Paris - Every Western Muslim has at some point been through this awkward moment in their youth when they ask their parents, ‘Why are we not celebrating Christmas?’
Paris – Every Western Muslim has at some point been through this awkward moment in their youth when they ask their parents, ‘Why are we not celebrating Christmas?’
“Because we’re Muslims,” has long sounded like a more or less legit answer. Being young, it’s hard to justify not getting gifts, while it’s all your friends talk about. But as the magic of Christmas fades with the years, it becomes nearly irrelevant.
Growing up as a French-Moroccan Muslim in Paris, the increasing discrimination I experience in my day to day life, as well as the constant and systematic attempts to deprive Muslims of any means to freely practice their religion and live with it, made me oddly happy I never celebrated Christmas.
France, is country where I am objectively accepted but where some people still consider I’ll never be French as long as I’m Muslim too.
Not celebrating Christmas was almost an act of resistance, where I refused to give up to the general celebration and stand my ground as a Muslim; even though, most people celebrating in France aren’t even religious Christians.
Even when I was recently told by a friend that she thought Muslims in France could celebrate Christmas since “Jews did so”, the first thing that came to my mind is what good did it serve those Jews who were fully integrated in France and still weren’t spared during the war.
But as my horizon expanded, so did my mind and my thoughts. Learning about the Middle East, among societies with native Christians, unlike Morocco, a Muslim-majority country, I remember being surprised that some Muslims actually celebrate Christmas.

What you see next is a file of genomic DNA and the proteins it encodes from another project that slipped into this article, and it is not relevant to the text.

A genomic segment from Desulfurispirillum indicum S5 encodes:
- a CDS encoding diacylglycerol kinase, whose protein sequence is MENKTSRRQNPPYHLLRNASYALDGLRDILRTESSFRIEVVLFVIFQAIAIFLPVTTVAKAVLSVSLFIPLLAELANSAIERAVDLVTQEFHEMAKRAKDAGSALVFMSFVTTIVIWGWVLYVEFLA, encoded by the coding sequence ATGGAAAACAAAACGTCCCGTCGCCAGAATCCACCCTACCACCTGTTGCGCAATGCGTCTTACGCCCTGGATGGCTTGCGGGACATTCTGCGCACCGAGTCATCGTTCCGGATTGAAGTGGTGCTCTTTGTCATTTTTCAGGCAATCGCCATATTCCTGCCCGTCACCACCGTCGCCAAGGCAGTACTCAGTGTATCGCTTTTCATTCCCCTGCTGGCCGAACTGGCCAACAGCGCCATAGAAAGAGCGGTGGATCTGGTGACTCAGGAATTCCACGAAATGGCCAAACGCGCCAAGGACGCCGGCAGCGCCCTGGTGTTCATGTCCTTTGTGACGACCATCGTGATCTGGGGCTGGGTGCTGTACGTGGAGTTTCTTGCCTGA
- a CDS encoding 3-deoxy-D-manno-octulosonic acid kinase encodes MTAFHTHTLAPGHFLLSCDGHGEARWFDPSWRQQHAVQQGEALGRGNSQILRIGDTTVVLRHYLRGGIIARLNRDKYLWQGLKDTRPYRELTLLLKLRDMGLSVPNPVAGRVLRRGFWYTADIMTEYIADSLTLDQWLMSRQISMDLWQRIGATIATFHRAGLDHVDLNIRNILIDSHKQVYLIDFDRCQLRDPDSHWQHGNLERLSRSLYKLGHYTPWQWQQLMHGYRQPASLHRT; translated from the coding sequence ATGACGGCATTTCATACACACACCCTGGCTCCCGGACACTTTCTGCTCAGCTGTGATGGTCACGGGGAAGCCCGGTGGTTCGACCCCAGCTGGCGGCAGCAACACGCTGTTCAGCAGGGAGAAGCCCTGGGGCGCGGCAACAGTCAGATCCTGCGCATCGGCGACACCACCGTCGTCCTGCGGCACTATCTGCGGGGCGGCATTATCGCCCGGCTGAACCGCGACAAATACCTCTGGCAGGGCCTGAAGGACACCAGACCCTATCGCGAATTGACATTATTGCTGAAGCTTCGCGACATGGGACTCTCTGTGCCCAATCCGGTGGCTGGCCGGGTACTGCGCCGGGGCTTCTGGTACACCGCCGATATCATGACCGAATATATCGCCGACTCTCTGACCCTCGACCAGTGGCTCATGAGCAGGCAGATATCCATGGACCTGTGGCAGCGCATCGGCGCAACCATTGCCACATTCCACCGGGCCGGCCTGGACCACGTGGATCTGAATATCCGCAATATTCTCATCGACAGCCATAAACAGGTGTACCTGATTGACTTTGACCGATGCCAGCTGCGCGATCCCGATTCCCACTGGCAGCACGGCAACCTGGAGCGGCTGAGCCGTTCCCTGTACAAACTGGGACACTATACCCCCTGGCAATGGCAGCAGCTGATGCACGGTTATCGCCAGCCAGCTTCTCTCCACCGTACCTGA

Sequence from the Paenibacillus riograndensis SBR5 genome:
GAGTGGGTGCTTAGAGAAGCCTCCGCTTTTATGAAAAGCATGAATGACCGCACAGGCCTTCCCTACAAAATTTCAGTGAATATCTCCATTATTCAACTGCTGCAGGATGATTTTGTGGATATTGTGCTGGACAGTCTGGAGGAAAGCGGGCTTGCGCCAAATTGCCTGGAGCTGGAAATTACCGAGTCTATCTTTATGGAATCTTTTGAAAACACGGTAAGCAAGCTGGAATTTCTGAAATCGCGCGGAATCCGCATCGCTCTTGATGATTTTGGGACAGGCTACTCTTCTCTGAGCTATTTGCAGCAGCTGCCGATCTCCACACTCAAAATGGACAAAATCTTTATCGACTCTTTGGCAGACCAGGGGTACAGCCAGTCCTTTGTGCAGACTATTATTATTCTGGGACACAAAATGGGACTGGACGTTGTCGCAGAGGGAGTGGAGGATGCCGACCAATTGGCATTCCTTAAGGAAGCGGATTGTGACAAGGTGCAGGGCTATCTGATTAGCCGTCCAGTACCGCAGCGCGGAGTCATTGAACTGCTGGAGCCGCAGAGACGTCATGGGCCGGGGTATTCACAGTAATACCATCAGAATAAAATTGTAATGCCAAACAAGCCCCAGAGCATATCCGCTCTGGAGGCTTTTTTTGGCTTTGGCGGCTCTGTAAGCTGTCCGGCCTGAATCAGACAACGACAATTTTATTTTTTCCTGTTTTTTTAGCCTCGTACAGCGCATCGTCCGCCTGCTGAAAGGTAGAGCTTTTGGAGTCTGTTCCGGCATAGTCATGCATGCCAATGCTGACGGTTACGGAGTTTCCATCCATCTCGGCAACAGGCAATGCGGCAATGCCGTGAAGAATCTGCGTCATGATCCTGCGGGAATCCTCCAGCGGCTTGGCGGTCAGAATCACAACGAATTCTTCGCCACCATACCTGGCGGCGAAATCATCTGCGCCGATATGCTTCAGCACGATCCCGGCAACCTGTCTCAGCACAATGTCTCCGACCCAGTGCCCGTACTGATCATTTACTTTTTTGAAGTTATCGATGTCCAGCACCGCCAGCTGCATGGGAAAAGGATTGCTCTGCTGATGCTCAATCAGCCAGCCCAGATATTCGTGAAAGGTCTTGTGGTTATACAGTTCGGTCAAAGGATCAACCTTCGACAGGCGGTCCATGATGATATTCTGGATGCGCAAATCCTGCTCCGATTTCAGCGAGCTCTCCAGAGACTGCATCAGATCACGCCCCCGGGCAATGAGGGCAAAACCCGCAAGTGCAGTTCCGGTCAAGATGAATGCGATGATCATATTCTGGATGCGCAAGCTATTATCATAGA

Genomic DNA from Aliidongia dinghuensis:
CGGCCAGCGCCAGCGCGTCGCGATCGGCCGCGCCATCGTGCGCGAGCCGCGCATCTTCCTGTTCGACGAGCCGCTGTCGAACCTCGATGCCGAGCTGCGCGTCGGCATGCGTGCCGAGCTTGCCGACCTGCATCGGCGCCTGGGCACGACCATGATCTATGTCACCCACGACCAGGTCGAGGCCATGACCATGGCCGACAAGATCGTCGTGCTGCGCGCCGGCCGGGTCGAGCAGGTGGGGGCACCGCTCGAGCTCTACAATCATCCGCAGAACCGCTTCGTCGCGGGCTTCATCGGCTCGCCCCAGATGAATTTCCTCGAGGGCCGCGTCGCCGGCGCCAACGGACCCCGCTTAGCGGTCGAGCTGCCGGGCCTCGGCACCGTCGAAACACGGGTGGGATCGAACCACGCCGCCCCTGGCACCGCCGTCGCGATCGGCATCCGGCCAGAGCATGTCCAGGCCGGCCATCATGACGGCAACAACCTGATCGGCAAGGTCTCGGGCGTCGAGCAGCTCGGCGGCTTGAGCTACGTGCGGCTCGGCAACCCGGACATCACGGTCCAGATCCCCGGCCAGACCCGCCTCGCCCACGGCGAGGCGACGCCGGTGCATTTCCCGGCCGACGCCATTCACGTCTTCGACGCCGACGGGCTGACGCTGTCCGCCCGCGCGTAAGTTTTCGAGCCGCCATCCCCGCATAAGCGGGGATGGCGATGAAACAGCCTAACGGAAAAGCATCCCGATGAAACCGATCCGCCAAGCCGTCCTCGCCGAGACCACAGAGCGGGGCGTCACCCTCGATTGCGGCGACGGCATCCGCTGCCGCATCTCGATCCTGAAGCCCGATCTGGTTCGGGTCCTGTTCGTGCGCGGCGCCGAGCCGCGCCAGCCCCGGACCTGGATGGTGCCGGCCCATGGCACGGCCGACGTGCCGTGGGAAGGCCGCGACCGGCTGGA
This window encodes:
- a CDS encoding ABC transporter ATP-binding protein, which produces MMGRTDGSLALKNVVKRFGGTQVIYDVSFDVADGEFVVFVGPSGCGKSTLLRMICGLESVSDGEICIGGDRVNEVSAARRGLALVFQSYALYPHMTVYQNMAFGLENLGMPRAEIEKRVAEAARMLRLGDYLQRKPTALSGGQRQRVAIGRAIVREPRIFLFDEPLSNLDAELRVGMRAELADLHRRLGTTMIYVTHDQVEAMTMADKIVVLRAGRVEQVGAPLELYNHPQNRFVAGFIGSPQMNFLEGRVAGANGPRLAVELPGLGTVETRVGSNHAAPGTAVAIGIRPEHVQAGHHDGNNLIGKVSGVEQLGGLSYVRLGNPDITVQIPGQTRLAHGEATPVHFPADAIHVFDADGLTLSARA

I saw veiled women with Christmas hats, buying trees and decorations. I remember being taken aback but still thinking it felt right and that it is how things should be.
Now, a few years later, at a time when people from all places are promoting a “clash of civilizations” and when I not only realize but fully embrace being an in-betweener, I found myself going to the Holy Land for a Christian pilgrimage, from Nazareth to Bethlehem ending in Jerusalem.
I haven’t become less Muslim, or gave up my beliefs. Neither did I give in to those who oppress me and my fellows in France.
But after years of experience and reflection on discrimination and ostracization of ethnic and religious minorities, as well as collective responsibility and punishment, I learned something out of the xenophobia I was victim of and people grouping me with terrorists and blaming me for their acts.
Individuals belonging to a demographic majority cannot be held responsible for each other’s actions. However, they have the power to send a strong message, and it is at best sad, at worse shameful that they don’t always use this opportunity to strengthen the bridges that so many people want to destroy.
I am obviously not a terrorist, neither am I responsible as an individual for ISIS’ actions and the uncertainty surrounding the fate of Middle Eastern Christians. But as someone from the Arab World, belonging to the Muslim faith, thus, to the religious majority in the MENA region, I have an opportunity to send a message and I wish to make the most of it.